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Martin Jacques' new book 'When China Rules the World'
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By Andrew Moody

The man who says China is about to rule the world makes his way toward me at an exit of Wudaokou subway station. None of the Chinese people around us enjoying a sunny Saturday morning in this popular student hangout of northwestern Beijing would have any idea who this shaven-headed, slightly quirky figure was or even care.

Martin Jacques, author of When China Rules the World: The End of the Western World and the Birth of a New Global Order.

Martin Jacques, author of When China Rules the World: The End of the Western World and the Birth of a New Global Order.  [China Daily]

They might be slightly more intrigued if they knew the man coming into view. Martin Jacques has written a book about them and their future that is already attracting major interest in the West.

Jacques in his sandals may be an unlikely vanguard for 1.3 billion people but nonetheless When China Rules the World, which argues the former Middle Kingdom will take over from the United States as the world's leading power, is fuelling a huge debate.

He has already been invited by not just the Chinese Embassy in London, where he lives, but also, intriguingly, by that of America whose demise as a world power he predicts.

"I had a very serious two-hour discussion at the Chinese Embassy in London and it was very interesting. They were extremely interested in the book. It was a good meeting and a proper engagement," he says.

We are now at a nearby flat of a friend of his he is using while he is on holiday in China - where else could he possibly take a holiday? Although he is returning to the UK, he is back here later this month for the Asian launch of the English language version of the book. It will be published in Chinese next year.

Jacques, a remarkably youthful 63, serves us strong "English builders'", not Chinese, tea as his 11 year-old son Ravi practices the violin in another room.

"Even though he is on holiday he practices 6 hours a day. He is about to go and see his Chinese violin professor," he says.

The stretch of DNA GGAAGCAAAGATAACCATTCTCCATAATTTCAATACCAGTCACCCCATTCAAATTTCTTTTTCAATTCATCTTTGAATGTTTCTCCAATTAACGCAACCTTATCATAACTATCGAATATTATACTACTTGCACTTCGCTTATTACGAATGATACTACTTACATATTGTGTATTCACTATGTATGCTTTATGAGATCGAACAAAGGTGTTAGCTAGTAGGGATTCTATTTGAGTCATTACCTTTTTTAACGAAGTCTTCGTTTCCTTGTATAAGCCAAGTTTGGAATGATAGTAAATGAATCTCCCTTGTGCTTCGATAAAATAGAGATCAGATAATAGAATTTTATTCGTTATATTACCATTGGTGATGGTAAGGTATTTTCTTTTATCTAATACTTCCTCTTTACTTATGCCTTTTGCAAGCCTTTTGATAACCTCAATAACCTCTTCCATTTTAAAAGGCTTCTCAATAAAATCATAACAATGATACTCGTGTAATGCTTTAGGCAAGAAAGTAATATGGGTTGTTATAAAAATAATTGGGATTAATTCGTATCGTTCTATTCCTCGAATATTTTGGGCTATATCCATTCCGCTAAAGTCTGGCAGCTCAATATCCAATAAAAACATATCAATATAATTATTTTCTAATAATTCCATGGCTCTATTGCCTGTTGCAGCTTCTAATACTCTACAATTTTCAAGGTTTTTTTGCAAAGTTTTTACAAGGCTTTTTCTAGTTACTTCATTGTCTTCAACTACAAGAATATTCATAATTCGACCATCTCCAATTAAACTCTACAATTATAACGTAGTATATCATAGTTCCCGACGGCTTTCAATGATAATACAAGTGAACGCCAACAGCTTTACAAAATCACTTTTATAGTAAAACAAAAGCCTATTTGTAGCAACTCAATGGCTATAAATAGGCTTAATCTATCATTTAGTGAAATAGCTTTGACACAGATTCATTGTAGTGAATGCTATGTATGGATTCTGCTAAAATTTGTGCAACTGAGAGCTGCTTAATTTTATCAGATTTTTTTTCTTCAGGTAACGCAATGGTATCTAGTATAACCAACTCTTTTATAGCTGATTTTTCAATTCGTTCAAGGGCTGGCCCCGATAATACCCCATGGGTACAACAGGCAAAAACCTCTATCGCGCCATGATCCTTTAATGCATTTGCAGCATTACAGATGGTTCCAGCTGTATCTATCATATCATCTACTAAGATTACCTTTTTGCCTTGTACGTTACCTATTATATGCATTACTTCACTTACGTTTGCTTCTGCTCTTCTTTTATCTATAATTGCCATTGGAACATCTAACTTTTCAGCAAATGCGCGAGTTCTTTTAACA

The book says China will overtake the US as the world's largest economy in 2027 and become double its size by 2050.

It also argues, more controversially, as suggested by the subtitle, The End of the Western World and the Birth of a New Global Order, China will begin to dominate the world culturally and politically as well as economically.

In the past, countries such as Singapore, Malaysia, Thailand and South Korea have felt a need to "Westernize" in order to become more modern.

Jacques argues that by the end of this century being modern might mean being more Chinese. Being Western might just mean stuffing a hamburger into your face.

"My central argument is very simple. Western modernity is not eternal and it is not a universal model," he says.

"It has been the universal model over the past 200 years because it has been successful but it will not be eternally successful."

The new modernity will see the RMB as the world's major currency, China with a strong political influence and the widespread adoption of Chinese as a second language around the world.

"Mandarin is going to become a very big language globally. Because China is going to be the world's biggest market and (because) you have large Chinese minorities everywhere, " he says.

Jacques argues a lot of Chinese culture and tradition such as its food (Liverpool in England having a Chinatown in the 19th century) and traditional medicine were exported well before the recent economic take-off of China.

The revenge for having US brands such as Starbucks and McDonald's inflicted upon it could be the proliferation of Chinese teahouses around the world.

"I have always thought Chinese teahouses could be an incredible success actually," he says slurping on his heavily stewed English version.

"Chinese tea could be a very big thing and you could cater for every class, from having something simple to spending a fortune on something exclusive."

Much of China's advance will be at the expense of the US which he says will "significantly decline" in importance over the next 100 years. He insists the US will not become the new Ethiopia anytime soon.

"We are talking of relative decline. The average American in 30 years will be a lot more wealthy than the average American today. America will for a long time be much richer in per capita terms than China," he says.

Jacques, who was born in Coventry, earned a first class degree at Manchester University and embarked on an academic career before becoming a journalist.

He is most famous for editing Marxism Today, which he turned into one of Britain's foremost political magazines over a period of 14 years.

It was a forum for a wide spectrum of political ideas, not just left wing ones, but folded in 1991. He was also deputy editor of The Independent newspaper in the UK in the mid-1990s.

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